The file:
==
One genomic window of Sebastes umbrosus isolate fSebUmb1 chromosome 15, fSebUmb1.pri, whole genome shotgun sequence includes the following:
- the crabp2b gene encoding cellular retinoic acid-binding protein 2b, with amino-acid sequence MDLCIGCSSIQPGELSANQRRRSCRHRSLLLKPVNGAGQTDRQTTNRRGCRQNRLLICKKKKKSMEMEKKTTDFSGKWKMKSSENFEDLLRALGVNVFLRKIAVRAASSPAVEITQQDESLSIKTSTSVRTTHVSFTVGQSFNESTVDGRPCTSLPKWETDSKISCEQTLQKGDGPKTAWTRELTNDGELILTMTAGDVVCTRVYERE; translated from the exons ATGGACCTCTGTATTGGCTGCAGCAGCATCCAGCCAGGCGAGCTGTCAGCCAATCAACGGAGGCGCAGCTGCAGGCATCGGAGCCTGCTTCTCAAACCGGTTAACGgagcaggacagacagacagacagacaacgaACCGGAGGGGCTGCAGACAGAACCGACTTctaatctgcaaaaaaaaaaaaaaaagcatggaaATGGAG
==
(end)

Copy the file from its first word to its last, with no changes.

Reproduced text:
One genomic window of Sebastes umbrosus isolate fSebUmb1 chromosome 15, fSebUmb1.pri, whole genome shotgun sequence includes the following:
- the crabp2b gene encoding cellular retinoic acid-binding protein 2b, with amino-acid sequence MDLCIGCSSIQPGELSANQRRRSCRHRSLLLKPVNGAGQTDRQTTNRRGCRQNRLLICKKKKKSMEMEKKTTDFSGKWKMKSSENFEDLLRALGVNVFLRKIAVRAASSPAVEITQQDESLSIKTSTSVRTTHVSFTVGQSFNESTVDGRPCTSLPKWETDSKISCEQTLQKGDGPKTAWTRELTNDGELILTMTAGDVVCTRVYERE; translated from the exons ATGGACCTCTGTATTGGCTGCAGCAGCATCCAGCCAGGCGAGCTGTCAGCCAATCAACGGAGGCGCAGCTGCAGGCATCGGAGCCTGCTTCTCAAACCGGTTAACGgagcaggacagacagacagacagacaacgaACCGGAGGGGCTGCAGACAGAACCGACTTctaatctgcaaaaaaaaaaaaaaaagcatggaaATGGAG